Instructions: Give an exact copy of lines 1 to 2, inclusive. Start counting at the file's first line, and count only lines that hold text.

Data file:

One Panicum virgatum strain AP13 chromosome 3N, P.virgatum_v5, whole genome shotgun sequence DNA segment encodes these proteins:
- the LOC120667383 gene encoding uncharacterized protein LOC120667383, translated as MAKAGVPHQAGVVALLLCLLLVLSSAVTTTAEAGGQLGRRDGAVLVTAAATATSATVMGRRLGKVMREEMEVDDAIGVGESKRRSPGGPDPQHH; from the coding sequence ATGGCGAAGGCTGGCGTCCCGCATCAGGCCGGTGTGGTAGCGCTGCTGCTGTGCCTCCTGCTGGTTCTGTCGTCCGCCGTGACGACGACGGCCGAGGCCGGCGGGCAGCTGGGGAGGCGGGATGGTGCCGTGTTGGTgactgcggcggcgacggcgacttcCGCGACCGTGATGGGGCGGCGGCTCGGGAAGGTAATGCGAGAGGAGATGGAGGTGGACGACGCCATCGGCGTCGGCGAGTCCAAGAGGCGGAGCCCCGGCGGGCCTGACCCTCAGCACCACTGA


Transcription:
One Panicum virgatum strain AP13 chromosome 3N, P.virgatum_v5, whole genome shotgun sequence DNA segment encodes these proteins:
- the LOC120667383 gene encoding uncharacterized protein LOC120667383, translated as MAKAGVPHQAGVVALLLCLLLVLSSAVTTTAEAGGQLGRRDGAVLVTAAATATSATVMGRRLGKVMREEMEVDDAIGVGESKRRSPGGPDPQHH; from the coding sequence ATGGCGAAGGCTGGCGTCCCGCATCAGGCCGGTGTGGTAGCGCTGCTGCTGTGCCTCCTGCTGGTTCTGTCGTCCGCCGTGACGACGACGGCCGAGGCCGGCGGGCAGCTGGGGAGGCGGGATGGTGCCGTGTTGGTgactgcggcggcgacggcgacttcCGCGACCGTGATGGGGCGGCGGCTCGGGAAGGTAATGCGAGAGGAGATGGAGGTGGACGACGCCATCGGCGTCGGCGAGTCCAAGAGGCGGAGCCCCGGCGGGCCTGACCCTCAGCACCACTGA